Butch and Sundance may be outlaws to most of us, but to the people of Malmesbury they were Tamworth pigs. Their story inspired a BBC movie, The Legend of the Tamworth Two, but the best part of the tale is the happy ending.
The two pig siblings had already arrived at the abattoir when their story suddenly became fascinating. Between the van and the slaughterhouse, they slipped through a hole in the fence, ran into the fields across the road, swam the River Avon, and spent a week eluding their would-be captors.
An account in the January 17, 1998, Independent says:
When reports filtered through to London teams of newshounds were dispatched. They chased the unhappy animals on foot, by car, in hired four-wheel drives. ITN even sent a helicopter. The pigs were variously named – Fred and Ginger, Babe and Algy, Butch and Sundance and, more universally, the Tamworth Two.
The papers and the local RSPCA office proclaimed themselves to be inundated with calls from people offering money to save the beasts. A mystified Mr Dijulio suddenly found himself being offered as much as pounds 15,000 for his pigs which the week before would have fetched him pounds 40 a piece.
For the next week they were media darlings. Every effort to capture them failed. Then one evening Butch was cornered while rooting in the garden of a local couple. Sundance fled the scene, but the next day he was flushed out of a thicket by a pair of springer spaniels, shot with tranquilizer darts, and taken to the vet for a rest.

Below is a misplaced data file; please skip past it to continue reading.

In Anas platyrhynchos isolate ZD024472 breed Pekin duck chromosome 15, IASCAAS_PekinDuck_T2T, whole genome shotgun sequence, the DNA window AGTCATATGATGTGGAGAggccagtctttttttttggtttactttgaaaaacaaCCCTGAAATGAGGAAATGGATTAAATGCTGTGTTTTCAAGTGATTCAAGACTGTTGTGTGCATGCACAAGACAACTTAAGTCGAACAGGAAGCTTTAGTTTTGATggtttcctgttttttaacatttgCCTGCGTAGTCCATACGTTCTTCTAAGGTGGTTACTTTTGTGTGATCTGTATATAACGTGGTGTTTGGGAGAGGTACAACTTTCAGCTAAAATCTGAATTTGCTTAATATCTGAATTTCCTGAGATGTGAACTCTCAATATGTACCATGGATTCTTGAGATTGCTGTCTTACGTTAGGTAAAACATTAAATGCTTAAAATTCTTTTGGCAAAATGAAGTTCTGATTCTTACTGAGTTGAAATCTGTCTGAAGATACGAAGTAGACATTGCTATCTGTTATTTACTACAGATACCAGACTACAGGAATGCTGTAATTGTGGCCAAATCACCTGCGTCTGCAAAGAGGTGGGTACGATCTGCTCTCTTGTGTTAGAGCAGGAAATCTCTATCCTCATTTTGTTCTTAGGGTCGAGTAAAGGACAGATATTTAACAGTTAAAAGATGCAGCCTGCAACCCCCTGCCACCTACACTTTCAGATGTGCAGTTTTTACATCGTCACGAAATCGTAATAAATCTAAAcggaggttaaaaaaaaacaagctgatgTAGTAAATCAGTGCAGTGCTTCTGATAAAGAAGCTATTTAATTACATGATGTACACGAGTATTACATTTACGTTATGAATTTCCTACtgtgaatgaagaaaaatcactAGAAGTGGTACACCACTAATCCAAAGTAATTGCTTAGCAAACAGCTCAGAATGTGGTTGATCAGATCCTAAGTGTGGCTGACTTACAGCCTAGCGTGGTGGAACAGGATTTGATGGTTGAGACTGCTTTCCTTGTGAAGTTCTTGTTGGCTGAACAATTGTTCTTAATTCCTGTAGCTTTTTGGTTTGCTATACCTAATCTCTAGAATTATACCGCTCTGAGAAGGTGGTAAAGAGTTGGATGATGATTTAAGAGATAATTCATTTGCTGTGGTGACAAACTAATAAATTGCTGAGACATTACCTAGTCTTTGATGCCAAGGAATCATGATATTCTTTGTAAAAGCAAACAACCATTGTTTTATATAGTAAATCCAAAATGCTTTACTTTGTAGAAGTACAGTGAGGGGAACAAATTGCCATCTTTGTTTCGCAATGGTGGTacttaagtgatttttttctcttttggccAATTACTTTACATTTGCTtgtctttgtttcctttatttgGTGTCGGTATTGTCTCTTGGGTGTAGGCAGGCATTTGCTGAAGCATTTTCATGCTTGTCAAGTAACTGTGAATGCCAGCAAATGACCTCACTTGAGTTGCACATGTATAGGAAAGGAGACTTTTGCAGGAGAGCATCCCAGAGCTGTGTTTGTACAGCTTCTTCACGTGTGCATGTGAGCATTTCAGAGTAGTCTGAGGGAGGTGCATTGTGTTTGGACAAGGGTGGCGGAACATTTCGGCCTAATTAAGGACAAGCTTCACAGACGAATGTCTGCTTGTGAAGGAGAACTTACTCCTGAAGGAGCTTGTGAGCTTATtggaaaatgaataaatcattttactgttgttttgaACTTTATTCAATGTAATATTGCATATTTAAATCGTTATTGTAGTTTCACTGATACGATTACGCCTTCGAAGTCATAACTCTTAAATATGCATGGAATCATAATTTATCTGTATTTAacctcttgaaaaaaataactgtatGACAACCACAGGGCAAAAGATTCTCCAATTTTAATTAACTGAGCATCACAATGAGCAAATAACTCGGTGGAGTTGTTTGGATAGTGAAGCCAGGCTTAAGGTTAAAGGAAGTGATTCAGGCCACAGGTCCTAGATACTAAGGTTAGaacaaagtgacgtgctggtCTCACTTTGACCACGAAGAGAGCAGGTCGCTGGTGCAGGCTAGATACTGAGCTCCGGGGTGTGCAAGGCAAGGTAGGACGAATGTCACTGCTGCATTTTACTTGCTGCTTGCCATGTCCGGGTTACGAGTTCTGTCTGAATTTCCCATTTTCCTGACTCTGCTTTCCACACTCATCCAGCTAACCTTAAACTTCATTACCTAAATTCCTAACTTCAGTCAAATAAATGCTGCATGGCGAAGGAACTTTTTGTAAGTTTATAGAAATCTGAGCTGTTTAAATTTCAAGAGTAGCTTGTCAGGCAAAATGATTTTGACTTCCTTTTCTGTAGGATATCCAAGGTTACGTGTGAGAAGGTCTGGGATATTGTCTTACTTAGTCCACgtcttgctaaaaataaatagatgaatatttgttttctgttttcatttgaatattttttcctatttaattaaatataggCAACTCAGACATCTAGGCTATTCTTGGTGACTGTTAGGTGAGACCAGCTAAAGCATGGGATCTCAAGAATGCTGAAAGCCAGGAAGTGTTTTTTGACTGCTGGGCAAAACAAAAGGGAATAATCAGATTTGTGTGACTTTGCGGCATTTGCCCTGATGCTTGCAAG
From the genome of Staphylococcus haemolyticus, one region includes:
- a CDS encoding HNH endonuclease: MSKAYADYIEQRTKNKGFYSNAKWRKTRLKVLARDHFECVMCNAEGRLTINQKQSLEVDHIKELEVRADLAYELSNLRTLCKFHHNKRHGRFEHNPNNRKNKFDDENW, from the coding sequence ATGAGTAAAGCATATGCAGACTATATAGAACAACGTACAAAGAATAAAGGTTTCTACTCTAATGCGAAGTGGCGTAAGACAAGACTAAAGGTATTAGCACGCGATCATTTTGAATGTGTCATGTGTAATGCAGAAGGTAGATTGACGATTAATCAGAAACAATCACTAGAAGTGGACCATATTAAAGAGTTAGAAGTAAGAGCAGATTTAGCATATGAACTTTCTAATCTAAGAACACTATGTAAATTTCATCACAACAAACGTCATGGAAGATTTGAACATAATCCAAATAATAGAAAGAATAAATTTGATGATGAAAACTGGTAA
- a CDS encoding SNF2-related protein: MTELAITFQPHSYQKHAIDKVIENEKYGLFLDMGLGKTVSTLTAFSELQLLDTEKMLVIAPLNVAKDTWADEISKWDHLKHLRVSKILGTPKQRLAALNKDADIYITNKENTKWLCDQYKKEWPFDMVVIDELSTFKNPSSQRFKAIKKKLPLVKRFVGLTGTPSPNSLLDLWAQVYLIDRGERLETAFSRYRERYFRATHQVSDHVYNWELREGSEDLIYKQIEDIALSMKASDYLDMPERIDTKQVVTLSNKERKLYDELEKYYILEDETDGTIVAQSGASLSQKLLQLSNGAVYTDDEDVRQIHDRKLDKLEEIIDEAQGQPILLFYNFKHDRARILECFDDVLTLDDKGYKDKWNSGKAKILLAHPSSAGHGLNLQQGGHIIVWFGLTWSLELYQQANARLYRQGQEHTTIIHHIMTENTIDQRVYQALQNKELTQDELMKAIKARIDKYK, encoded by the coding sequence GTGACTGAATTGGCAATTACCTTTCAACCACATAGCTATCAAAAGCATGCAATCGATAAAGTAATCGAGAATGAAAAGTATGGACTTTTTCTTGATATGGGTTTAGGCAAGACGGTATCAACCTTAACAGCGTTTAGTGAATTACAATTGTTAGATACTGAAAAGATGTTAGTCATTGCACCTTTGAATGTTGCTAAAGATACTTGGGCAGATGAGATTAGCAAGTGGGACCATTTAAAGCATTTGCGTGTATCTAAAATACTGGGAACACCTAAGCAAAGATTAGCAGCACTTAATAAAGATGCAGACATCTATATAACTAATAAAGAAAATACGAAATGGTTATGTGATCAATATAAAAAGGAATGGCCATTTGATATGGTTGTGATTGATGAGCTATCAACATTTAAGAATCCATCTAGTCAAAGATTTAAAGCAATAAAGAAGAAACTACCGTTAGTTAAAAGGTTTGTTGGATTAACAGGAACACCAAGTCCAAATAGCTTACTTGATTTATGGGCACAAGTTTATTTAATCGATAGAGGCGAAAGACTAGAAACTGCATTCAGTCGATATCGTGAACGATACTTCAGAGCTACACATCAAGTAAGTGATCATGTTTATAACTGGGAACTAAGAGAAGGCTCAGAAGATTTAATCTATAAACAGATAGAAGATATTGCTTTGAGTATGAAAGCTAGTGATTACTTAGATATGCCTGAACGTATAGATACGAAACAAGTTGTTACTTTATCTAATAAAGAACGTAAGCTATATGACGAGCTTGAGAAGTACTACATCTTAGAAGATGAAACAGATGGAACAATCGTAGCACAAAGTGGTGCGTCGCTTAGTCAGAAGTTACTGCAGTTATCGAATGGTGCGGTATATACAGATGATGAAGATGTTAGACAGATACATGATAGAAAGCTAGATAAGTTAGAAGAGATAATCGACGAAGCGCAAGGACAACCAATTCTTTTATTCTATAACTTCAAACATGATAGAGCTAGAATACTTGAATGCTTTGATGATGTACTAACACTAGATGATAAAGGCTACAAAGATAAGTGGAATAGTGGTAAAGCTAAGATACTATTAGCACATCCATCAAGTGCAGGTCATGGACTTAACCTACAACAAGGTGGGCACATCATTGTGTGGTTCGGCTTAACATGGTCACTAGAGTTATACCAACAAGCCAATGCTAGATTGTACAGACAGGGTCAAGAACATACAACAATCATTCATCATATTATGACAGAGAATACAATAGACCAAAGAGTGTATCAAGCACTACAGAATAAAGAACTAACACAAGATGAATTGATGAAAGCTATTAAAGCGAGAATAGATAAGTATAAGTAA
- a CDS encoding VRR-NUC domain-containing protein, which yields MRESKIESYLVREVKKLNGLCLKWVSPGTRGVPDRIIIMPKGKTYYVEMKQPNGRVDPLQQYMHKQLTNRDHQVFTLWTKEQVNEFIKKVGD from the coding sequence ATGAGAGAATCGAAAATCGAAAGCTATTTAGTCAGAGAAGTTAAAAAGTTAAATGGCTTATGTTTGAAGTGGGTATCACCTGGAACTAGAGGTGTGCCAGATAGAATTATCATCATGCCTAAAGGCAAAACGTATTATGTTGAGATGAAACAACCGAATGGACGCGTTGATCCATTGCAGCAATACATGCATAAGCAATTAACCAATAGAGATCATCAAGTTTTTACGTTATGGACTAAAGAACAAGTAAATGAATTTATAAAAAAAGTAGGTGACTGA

Butchering the adventuresome pair would have brought the wrath of the public on their owner. Luckily, the Daily Mail bought the pair and turned them over to the Rare Breeds Centre. They lived there peacefully until October 2010, when Butch died of suspected liver cancer at the age of 13. Her lonely brother died the following May.
Having raised pigs, I can readily imagine the escape scene. Pigs are smart and fast. After being rudely taken from their farm and loaded onto a van for the trip to slaughter, the Tamworth Two knew bad things were ahead. They wanted none of it.
Yes, I know they were but two pigs out of the millions slaughtered every year, but they were a reminder that our fellow creatures are intelligent and deserve our respect and appreciation.